The company also knew the dangers of worker organizing and weaponized race to prevent it. Black workers had been hired at the aluminum plant since it opened but were relegated to the most arduous parts of the plant’s operations: the foundry where carbon anodes would be baked and the potrooms where aluminum was smelted. White workers on the other hand initially the only workers hired at the fabrication plant where finished aluminum would be shaped into various wares. This was an explicit effort on behalf of ALCOA to prevent white workers from unionizing, relying on the assumption that Black workers who had much more to lose than their white counterparts, would be deterred from demanding better for themselves. But by the late 30s, ALCOA’s Black workforce had self-advocated and won work outside the potrooms, and it was this more integrated workforce that would disrupt ALCOA’s critical infrastructure to demand and win the right to unionize.
Four years later, ALCOA’s hydroelectric generating capacity would be integrated with the federal Tennessee Valley Authority and the largest dam on the Tennessee River, the Fontana Dam would be constructed to add capacity to the aluminum plant in the name of “national defense.” This marked a growing integration of federal and industrial priorities that took place during WWII, developing into what we today call the military-industrial complex.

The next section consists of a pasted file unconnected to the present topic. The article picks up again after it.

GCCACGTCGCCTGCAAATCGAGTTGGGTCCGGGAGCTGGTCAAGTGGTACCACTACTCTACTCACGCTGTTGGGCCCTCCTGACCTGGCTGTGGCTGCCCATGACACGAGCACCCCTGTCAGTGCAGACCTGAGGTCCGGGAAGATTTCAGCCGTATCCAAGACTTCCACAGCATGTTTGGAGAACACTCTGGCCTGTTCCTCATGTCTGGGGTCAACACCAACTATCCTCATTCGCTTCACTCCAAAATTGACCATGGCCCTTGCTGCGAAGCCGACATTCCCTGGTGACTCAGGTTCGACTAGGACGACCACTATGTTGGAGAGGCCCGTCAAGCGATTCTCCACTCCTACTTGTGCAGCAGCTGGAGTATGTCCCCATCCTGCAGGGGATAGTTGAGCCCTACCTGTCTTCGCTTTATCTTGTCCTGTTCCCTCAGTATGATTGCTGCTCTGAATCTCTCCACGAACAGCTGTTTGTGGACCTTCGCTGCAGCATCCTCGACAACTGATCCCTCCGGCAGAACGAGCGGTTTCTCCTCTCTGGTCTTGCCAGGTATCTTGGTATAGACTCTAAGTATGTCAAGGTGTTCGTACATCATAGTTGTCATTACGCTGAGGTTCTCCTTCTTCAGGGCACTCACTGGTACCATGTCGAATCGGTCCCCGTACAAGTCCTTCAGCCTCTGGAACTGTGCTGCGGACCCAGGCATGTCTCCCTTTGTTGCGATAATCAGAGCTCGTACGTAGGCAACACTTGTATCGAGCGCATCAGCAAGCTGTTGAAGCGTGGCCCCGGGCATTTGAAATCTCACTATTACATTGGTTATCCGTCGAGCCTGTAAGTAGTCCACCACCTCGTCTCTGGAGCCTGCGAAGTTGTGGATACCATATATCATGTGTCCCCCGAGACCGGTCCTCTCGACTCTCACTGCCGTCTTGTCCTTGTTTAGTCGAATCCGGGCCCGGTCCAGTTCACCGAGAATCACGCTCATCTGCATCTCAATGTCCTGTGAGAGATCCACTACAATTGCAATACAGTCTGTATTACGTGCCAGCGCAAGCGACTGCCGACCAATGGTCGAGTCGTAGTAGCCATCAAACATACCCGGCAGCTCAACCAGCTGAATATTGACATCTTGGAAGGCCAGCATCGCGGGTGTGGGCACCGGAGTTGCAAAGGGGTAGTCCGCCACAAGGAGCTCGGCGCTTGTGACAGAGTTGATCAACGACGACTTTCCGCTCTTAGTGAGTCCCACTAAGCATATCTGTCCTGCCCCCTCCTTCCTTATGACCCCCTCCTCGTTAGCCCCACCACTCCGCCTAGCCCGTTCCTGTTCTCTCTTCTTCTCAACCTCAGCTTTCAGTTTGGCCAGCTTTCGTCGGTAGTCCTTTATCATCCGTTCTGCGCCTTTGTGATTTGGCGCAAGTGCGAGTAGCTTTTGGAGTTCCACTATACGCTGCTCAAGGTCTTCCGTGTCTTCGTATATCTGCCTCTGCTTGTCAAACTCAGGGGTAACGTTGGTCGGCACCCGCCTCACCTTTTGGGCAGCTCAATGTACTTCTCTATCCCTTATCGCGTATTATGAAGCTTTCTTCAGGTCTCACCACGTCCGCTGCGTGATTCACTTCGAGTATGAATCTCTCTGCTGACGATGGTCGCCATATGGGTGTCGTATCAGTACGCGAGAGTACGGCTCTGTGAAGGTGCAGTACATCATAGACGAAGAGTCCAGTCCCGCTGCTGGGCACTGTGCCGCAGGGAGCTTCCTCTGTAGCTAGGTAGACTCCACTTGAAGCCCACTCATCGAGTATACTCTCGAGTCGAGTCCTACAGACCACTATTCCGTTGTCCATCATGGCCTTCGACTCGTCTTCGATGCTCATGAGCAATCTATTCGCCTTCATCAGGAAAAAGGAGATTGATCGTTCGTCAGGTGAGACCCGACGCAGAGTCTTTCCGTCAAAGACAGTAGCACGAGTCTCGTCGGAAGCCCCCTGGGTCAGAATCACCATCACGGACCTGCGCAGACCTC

I tell this story to connect a few dots. Hydropower constructed for “national defense” reflects today’s legislative efforts to protect the “critical infrastructure” of the fossil fuel industry. The tactics of BLM protests occupying vehicular thruways like 35W, 94, and the ongoing George Floyd Sq. autonomous zone reflects the interruption of ALCOA’s electric current, as does the tactic of water protectors locking themselves inside sections of the Line 3 pipeline. And the unionization of ALCOA’s workforce being enabled by racial integration reflects the overlap of actions to protect Black Lives taking place in southern Minnesota and actions to stop Line 3 in the north.
The designation of “critical infrastructure” indicates both value and vulnerability. In the system that connects militarized police to fossil industry lobbyists, of course vehicular arteries and oil pipelines are valued more highly than the Black and indigenous people fighting for their lives. Pinpointing and disrupting this infrastructure is ultimately a move for collective liberation: clogging the gears that steal Black lives, indigenous land, safe water, and a survivable climate in the name of profit and power. A bill to criminalize this kind of protest is ultimately just another piece of infrastructure to be ripped out.
If you want more of this kind of stuff, I wrote a twitter thread a while back connecting Line 3 to the historical development of pipeline infrastructure as a labor organizing deterrent. Doesn’t quite fit in this piece but you can check it out here. Have a great week all!
Back soon from the superb Latifah Azlan.